Complex carbohydrates or polysaccharides in grains and other starchy vegetables such as potatoes do not taste sweet, are difficult to digest requiring substantial energy expenditure to be converted into glucose, while cooking them generates toxic by-products 1,3,5.
The consumption of cooked grains creates a condition called acid toxaemia which eventually can lead to hypothyroidism, arthritis, chronic fatigue and cancer 1,3,9.

Complex carbohydrate foods include corn, all grains, legumes, roots and tubers and all of the products made out of them including breads and pastas, cakes and pastries. All of these foods are nutritionally inferior to raw fruits and vegetables. Grains are low in vitamins such as C, the most important vitamin for the maintenance of tissue integrity and immune system function which is also most heat sensitive. Other nutrients lacking in grains include soluble fibre, vitamins A, B, E, sodium, calcium, sulphur potassium and several hundred thousand phytonutrients 1,4. Grains and legumes are loaded with phytic acid which is an ati-nutrient that reduces zinc, calcium and iron absorption 5. Both grains and legumes contain too much protein.

Most complex carbohydrate foods have to be cooked with the exception of peas, corn, carrots and beetroots. Due to the blend taste of complex carbohydrate foods they are completely unappealing if served undressed or without flavour enhancers. These foods are difficult to digest even when cooked. We do not possess the enzymes to breakdown the oligosaccharides in legumes or the polysaccharides in grains and starchy vegetables which is a clear sign that they are not for us to consume 1,4. Our biochemistry tells us exactly what we are supposed to eat.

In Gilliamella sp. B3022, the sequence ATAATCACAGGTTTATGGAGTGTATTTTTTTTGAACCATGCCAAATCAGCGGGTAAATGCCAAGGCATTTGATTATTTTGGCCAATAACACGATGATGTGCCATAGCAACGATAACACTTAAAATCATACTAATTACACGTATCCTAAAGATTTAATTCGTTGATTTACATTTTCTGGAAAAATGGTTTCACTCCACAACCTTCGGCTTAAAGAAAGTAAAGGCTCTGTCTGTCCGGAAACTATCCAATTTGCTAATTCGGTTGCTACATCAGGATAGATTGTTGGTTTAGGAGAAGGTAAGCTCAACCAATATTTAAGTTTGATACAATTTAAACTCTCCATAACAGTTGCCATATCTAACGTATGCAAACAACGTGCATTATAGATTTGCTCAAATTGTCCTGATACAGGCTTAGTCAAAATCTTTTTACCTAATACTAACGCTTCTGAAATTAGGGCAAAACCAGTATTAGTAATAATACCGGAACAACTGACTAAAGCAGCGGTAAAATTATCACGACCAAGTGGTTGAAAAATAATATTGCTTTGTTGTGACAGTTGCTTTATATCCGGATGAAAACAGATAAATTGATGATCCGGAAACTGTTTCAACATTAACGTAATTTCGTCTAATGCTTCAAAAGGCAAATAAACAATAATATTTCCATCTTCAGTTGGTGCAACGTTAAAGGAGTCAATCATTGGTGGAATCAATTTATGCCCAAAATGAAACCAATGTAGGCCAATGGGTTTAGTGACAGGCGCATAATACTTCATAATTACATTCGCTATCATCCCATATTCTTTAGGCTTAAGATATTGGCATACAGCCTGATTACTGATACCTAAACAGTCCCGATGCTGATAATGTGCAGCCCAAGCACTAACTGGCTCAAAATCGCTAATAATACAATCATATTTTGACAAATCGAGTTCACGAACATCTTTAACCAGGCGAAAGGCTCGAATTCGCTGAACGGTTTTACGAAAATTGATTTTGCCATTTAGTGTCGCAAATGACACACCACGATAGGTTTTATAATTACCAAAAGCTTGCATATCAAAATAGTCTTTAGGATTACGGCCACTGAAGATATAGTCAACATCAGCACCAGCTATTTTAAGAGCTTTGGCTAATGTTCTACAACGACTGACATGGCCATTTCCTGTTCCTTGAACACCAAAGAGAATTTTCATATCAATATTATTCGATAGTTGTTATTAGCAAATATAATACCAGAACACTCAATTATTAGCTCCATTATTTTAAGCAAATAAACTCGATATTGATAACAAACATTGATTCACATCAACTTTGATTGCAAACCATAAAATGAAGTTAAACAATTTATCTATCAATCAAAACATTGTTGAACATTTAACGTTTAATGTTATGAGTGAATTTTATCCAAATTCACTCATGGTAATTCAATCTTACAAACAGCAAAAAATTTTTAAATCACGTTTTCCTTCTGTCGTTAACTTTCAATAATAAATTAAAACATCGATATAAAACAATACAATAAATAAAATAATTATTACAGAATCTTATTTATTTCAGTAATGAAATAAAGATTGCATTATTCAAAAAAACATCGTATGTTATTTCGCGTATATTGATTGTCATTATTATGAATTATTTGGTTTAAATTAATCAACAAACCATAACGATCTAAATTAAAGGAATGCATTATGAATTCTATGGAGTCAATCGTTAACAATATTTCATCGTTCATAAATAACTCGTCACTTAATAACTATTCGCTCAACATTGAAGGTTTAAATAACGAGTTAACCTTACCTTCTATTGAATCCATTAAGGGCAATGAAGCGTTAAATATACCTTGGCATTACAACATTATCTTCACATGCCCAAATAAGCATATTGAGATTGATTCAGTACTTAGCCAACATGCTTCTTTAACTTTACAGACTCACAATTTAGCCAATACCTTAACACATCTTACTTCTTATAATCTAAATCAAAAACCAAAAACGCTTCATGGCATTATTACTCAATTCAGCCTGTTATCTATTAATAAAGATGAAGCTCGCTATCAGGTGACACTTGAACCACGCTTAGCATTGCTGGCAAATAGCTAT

Diets high in complex carbohydrates are therefore associated with numerous negative health conditions. Gluten containing grains mainly wheat but also rye, barley and oats also contain at least 15 opioid sequences 1,6,7. Opiates are strongly addictive morphine-like compounds with potent psychoactive properties. Opiates also lead to neurological disorders, constipation, urinary retention, nausea, vomiting, cough suppression and other symptoms 1,4,7.

Gluten intolerance or celiac disease itself is a direct cause or contributes to a wide range of diseases such as asthma, arthritis, Type 2 diabetes, depression, migraines and gastrointestinal cancers and may be linked to autism, schizophrenia and several autoimmune diseases 1,7,8.

Grains whether cooked, raw or sprouted contain insoluble fibre which is mistakenly considered as a brush for our intestines scrubbing away toxins. Insoluble fibre does not absorb water remaining stiff and sharp, scraping the delicate lining of our intestines irritating and lacerating it 1,4,5. As a response to the abrasions the lining produces mucus which to some degree protects the intestinal walls however it also prevents efficient nutrient absorption 1,4.

Insoluble fibre also does not allow the release of nutrients associated with it and binds nutrients that are consumed separately therefore limiting nutrient availability. Other symptoms of insoluble fibre consumption include impeded assimilation, adhesion development, scar-tissue formation, leaky gut and irritable bowel syndromes, spastic colon, colon blockages, diverticulitis, ulcerative colitis, Crohn’s disease and other digestive disorders 1,4.